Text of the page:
Delaware Social Workers Indicted For Theft of Nearly $1 Million in Food Benefits

Seven former employees of the Delaware Department of Health and Social Services have been indicted for the theft of more than $959,000 in federally funded Electronic Benefits Transfer (EBT) cards following an internal audit and “months-long” investigation, state Attorney General Matt Denn (D) announced on Tuesday. The social workers created accounts for fictitious Supplemental Nutrition Assistance Program (SNAP) recipients, and used some of the accompanying payment cards themselves, while selling others for less than the amount of funds in each account.

SNAP is the 21st-century equivalent of food stamps, with roots in the Agriculture Adjustment Act of 1933 and the Food Stamp Program of 1939, both implemented as part of FDR’s New Deal. In 2015, the federal government spent about $75 billion on the program, plus another $2.4 billion on similar programs. Ironically, EBT cards, which transfer funds directly from a federal account to retailers, were instituted to reduce the fraud and misuse associated with paper food stamps. EBT is also used to distribute various “cash benefits,” popularly known as welfare.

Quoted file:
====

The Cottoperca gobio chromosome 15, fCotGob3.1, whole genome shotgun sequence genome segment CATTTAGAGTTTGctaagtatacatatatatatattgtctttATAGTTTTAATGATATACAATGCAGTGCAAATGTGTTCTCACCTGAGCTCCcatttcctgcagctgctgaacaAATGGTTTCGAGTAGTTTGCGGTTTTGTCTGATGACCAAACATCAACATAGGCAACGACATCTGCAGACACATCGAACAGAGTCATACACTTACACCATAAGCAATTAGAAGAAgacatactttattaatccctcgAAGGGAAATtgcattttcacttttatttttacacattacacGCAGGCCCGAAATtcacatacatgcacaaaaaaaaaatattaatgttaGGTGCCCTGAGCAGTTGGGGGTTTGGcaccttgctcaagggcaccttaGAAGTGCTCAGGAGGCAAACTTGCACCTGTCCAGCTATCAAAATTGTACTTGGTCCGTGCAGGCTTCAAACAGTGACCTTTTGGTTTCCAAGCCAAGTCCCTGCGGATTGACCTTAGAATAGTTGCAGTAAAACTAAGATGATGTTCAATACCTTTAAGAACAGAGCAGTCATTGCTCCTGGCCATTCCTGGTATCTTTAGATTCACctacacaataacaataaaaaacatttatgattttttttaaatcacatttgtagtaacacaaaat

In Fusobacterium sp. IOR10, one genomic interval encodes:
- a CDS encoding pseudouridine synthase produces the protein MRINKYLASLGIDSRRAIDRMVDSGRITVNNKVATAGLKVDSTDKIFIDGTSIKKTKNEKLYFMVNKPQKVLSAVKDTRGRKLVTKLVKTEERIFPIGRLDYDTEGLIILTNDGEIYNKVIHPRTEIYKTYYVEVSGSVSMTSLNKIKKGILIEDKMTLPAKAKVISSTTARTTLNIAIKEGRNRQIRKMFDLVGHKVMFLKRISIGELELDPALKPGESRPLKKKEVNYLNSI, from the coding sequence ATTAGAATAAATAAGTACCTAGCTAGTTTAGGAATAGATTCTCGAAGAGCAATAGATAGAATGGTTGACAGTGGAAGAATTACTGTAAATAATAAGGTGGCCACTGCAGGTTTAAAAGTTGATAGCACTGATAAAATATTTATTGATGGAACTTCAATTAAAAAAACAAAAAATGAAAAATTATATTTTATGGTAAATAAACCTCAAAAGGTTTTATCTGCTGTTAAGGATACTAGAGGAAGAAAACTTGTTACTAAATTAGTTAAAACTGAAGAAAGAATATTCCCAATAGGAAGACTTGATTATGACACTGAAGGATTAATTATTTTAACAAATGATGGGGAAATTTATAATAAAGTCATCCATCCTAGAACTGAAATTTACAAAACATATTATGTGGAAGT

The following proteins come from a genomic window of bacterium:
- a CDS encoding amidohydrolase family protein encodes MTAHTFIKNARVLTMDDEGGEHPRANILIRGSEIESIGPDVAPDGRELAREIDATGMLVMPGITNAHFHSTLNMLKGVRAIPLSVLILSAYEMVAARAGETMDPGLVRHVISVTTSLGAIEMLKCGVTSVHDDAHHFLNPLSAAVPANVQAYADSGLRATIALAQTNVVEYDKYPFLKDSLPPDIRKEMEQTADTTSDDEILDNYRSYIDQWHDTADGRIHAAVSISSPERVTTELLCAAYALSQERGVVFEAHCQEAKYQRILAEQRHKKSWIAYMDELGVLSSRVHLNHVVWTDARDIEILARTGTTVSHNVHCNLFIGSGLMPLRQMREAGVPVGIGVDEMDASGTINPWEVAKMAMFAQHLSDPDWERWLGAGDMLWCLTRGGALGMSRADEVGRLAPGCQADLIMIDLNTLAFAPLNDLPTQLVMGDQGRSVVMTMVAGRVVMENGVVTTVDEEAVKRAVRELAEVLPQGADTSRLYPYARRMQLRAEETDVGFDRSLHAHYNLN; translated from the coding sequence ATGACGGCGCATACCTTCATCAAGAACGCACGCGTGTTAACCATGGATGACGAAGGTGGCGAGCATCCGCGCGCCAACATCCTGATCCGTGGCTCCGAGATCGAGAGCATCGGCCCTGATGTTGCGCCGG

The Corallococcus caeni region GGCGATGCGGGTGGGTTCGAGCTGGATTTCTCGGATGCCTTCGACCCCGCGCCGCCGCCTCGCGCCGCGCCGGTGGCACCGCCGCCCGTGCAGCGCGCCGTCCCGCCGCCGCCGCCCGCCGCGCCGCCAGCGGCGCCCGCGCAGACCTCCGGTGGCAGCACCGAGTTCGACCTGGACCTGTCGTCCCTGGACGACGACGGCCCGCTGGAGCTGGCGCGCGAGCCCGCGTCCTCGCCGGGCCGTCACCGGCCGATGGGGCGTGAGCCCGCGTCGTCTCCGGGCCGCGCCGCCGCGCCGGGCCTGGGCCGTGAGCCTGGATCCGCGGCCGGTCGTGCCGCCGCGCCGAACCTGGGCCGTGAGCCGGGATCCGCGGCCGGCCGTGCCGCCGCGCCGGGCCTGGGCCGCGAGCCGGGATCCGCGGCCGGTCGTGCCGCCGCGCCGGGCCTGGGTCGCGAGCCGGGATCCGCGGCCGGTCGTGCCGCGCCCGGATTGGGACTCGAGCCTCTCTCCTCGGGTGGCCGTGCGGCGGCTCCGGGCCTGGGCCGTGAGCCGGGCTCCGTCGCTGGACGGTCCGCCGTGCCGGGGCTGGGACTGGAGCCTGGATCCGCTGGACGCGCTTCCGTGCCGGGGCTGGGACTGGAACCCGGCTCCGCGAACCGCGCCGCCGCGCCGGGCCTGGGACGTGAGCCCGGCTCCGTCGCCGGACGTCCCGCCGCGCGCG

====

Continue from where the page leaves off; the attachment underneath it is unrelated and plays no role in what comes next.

Two of the employees, Allison Rivera and Angelette Brown, were convicted and sentenced to two years of probation in April; they took a total of nearly $44,000, which they must repay. Nicole Stevens took just over $8,000. The others — Detrich Simmons-Heath, Kamilah Laws, Jo Ellen Edwards, and Shirlene Davis — face more serious charges ranging from forgery to theft over $100,000.

In 2014, the News Journal reported that about 17% of Delawareans were receiving food benefits, higher than the national estimate of 14.5% at the time, when that figure was the lowest it had been in nearly three years. Today the national figure is even lower than it was then, with about 1.8 million fewer recipients.

Libertarian congressional candidate and state party chairman Scott Gesty took aim at the program’s accountability — or lack thereof — arguing that abuse would be less likely “if private organizations either were responsible for distributing the cards, or, better yet, providing the charity itself.” He questioned the length of the investigation and the number of agencies involved, and went on to say that private entities “are much more streamlined and have tighter internal controls” than state agencies.

Gesty concluded, “state-run programs that handle dollars that aren’t earned, but are just handed to them by the Feds, are just more likely to have theft and corruption involved. Privatizing the system would go a long way in preventing this type of thing from happening.”

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